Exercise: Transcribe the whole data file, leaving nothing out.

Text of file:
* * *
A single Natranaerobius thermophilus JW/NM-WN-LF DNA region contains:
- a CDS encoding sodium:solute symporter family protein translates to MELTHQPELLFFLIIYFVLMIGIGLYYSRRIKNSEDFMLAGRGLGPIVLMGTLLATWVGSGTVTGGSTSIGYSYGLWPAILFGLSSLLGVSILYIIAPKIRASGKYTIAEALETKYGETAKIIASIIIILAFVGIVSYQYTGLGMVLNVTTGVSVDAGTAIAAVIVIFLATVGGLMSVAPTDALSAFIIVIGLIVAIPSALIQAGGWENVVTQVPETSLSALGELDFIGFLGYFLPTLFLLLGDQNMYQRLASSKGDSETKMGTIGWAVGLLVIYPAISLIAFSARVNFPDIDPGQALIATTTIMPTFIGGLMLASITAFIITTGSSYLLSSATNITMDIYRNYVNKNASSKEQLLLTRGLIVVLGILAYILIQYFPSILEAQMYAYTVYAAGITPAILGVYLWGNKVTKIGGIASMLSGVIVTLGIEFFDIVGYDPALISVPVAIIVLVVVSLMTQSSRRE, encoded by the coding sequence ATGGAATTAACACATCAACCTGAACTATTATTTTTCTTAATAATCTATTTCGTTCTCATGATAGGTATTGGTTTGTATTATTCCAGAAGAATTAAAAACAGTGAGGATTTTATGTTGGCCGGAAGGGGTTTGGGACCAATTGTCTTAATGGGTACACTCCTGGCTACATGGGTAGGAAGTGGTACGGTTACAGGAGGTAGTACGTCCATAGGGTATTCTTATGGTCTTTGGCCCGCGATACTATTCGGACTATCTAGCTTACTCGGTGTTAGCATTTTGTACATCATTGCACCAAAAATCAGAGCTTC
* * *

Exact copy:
A single Natranaerobius thermophilus JW/NM-WN-LF DNA region contains:
- a CDS encoding sodium:solute symporter family protein translates to MELTHQPELLFFLIIYFVLMIGIGLYYSRRIKNSEDFMLAGRGLGPIVLMGTLLATWVGSGTVTGGSTSIGYSYGLWPAILFGLSSLLGVSILYIIAPKIRASGKYTIAEALETKYGETAKIIASIIIILAFVGIVSYQYTGLGMVLNVTTGVSVDAGTAIAAVIVIFLATVGGLMSVAPTDALSAFIIVIGLIVAIPSALIQAGGWENVVTQVPETSLSALGELDFIGFLGYFLPTLFLLLGDQNMYQRLASSKGDSETKMGTIGWAVGLLVIYPAISLIAFSARVNFPDIDPGQALIATTTIMPTFIGGLMLASITAFIITTGSSYLLSSATNITMDIYRNYVNKNASSKEQLLLTRGLIVVLGILAYILIQYFPSILEAQMYAYTVYAAGITPAILGVYLWGNKVTKIGGIASMLSGVIVTLGIEFFDIVGYDPALISVPVAIIVLVVVSLMTQSSRRE, encoded by the coding sequence ATGGAATTAACACATCAACCTGAACTATTATTTTTCTTAATAATCTATTTCGTTCTCATGATAGGTATTGGTTTGTATTATTCCAGAAGAATTAAAAACAGTGAGGATTTTATGTTGGCCGGAAGGGGTTTGGGACCAATTGTCTTAATGGGTACACTCCTGGCTACATGGGTAGGAAGTGGTACGGTTACAGGAGGTAGTACGTCCATAGGGTATTCTTATGGTCTTTGGCCCGCGATACTATTCGGACTATCTAGCTTACTCGGTGTTAGCATTTTGTACATCATTGCACCAAAAATCAGAGCTTC